Editorial comment


This paper clearly recognises the current controversies surrounding childhood circumcision and recommends preservation of the prepuce whenever possible, an approach to be applauded and that is now adopted by most paediatric specialists in 2003. The authors are to be congratulated for investigating patient satisfaction after preputial plasty, and report good results, with > 80% of their patients happy with both the functional and cosmetic results. They also report a very low complication rate of 2%, but it is unclear how carefully this was assessed in the postoperative questionnaire. However, in a previous prospective study of single-incision dorsal preputial plasty, significant complication rates were reported, i.e. infected/inflamed penis (10%), huge oedema (2%), recurrent adhesions (2%), unretractile foreskin (4%) and a poor cosmetic result (2%) [1]. These complication rates were significantly lower than for circumcision, but still inform the reader that preputial plasty carries the potential for significant morbidity, a fact that must weigh heavily when recommending it for controversial or poorly founded indications.

The authors state that foreskin problems should be solved before school age, and on examining their patient population it would seem that most interventions (70%) were for preputial ballooning or asymptomatic unretractile foreskins in boys with a mean age of 5.8 years. This is a cause for concern; in his classic paper, Oster [2] stated; ‘Phimosis is seen to be uncommon in schoolboys, and the indications for operation even rarer if the normal development of the prepuce is patiently awaited’. Oster showed that preputial adhesions interfering with complete retraction were present in 63% of 6–7-year-olds, decreasing to 3% in 16–17-year-olds; no adhesions were noted in 95 17-year-olds. Rickwood [3] also stated; ‘During infancy, an unretractile foreskin is often associated with ballooning… It is self-limiting, resolving as the prepuce naturally becomes more retractile’. This would also reflect my clinical experience and on the basis of the evidence available, no active measures are required for uncomplicated unretractile foreskins or for preputial adhesions. From these findings it would seem that most patients undergoing triple-incision plasty would have achieved completely retractile foreskins with no surgery if they were left to develop normally.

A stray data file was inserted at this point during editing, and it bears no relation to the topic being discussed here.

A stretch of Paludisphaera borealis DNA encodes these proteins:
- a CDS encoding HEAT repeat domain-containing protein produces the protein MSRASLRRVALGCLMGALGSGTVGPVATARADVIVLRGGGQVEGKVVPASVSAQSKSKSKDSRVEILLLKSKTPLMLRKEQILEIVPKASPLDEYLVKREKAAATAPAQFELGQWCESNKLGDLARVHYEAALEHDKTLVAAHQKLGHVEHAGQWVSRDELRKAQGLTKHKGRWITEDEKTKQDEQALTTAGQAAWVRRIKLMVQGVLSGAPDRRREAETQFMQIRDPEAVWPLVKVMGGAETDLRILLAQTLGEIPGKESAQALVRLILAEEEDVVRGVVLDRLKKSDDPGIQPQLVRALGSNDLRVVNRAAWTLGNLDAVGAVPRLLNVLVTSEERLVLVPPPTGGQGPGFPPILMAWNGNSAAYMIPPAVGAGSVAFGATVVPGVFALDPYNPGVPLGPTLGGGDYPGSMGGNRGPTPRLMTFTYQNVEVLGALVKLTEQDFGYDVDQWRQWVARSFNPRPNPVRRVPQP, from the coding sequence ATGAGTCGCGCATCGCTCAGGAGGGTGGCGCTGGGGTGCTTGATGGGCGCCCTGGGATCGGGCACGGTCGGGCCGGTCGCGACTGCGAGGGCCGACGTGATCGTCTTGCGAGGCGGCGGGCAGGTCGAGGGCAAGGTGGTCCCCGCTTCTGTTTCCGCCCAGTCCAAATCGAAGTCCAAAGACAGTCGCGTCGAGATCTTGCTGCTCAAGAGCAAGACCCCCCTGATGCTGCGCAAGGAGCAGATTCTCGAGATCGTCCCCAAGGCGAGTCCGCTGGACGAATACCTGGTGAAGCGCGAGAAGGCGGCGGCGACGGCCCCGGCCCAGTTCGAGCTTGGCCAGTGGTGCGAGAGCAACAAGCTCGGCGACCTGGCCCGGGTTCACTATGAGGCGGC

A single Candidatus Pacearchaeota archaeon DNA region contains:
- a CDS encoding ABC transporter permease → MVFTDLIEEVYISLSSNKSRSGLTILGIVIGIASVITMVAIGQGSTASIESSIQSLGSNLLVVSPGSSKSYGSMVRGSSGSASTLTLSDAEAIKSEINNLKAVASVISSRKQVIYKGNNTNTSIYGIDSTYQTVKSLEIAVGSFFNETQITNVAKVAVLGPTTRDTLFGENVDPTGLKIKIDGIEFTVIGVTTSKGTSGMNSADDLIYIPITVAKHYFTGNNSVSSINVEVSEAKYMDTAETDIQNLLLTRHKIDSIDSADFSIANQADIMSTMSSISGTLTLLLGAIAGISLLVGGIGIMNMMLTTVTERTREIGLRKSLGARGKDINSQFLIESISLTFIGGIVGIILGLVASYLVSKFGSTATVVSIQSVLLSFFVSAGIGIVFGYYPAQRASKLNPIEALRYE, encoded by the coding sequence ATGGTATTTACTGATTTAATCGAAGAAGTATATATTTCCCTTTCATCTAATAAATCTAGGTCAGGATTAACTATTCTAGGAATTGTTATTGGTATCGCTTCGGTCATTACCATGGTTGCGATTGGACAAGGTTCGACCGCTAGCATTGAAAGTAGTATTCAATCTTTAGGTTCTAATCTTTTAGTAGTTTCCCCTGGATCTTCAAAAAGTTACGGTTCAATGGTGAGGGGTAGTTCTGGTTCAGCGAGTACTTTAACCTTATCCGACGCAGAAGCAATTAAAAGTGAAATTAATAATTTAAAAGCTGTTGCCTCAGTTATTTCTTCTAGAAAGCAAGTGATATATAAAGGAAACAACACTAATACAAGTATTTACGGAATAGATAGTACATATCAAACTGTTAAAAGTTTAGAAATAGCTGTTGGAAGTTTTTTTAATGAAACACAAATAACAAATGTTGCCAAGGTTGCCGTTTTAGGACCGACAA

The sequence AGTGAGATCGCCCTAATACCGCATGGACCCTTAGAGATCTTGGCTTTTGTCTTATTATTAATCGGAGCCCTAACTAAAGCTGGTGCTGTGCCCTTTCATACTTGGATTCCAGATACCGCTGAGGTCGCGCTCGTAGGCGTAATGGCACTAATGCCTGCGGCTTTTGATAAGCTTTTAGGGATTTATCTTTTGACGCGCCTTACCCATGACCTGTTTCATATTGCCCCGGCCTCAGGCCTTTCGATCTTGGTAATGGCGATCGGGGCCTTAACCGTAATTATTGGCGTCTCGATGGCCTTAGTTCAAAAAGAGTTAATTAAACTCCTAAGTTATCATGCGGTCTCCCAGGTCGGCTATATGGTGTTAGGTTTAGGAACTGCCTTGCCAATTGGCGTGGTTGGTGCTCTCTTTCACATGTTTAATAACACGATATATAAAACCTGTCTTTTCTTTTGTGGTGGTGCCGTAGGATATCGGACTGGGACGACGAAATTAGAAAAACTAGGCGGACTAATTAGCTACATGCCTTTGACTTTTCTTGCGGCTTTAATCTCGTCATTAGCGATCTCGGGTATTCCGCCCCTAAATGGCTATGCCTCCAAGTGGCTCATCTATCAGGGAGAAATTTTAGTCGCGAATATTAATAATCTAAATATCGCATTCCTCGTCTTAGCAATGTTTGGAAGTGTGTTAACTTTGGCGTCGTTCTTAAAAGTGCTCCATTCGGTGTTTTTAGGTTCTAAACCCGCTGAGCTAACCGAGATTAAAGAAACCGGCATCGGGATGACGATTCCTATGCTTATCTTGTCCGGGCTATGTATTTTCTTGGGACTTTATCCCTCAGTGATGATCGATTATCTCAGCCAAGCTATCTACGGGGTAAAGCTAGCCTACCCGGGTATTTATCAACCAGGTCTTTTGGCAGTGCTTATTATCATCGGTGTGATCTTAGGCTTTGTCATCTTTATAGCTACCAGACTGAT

Although this paper acknowledges the potential for spontaneous resolution of these ‘foreskin problems’, many boys were still subjected to surgical intervention because ‘parents wanted an immediate solution’. I would suggest that, considering the evidence base, what is required here is parent education and reassurance rather than surgery, saving the child from trauma and the over-stretched health services from unnecessary costly interventions.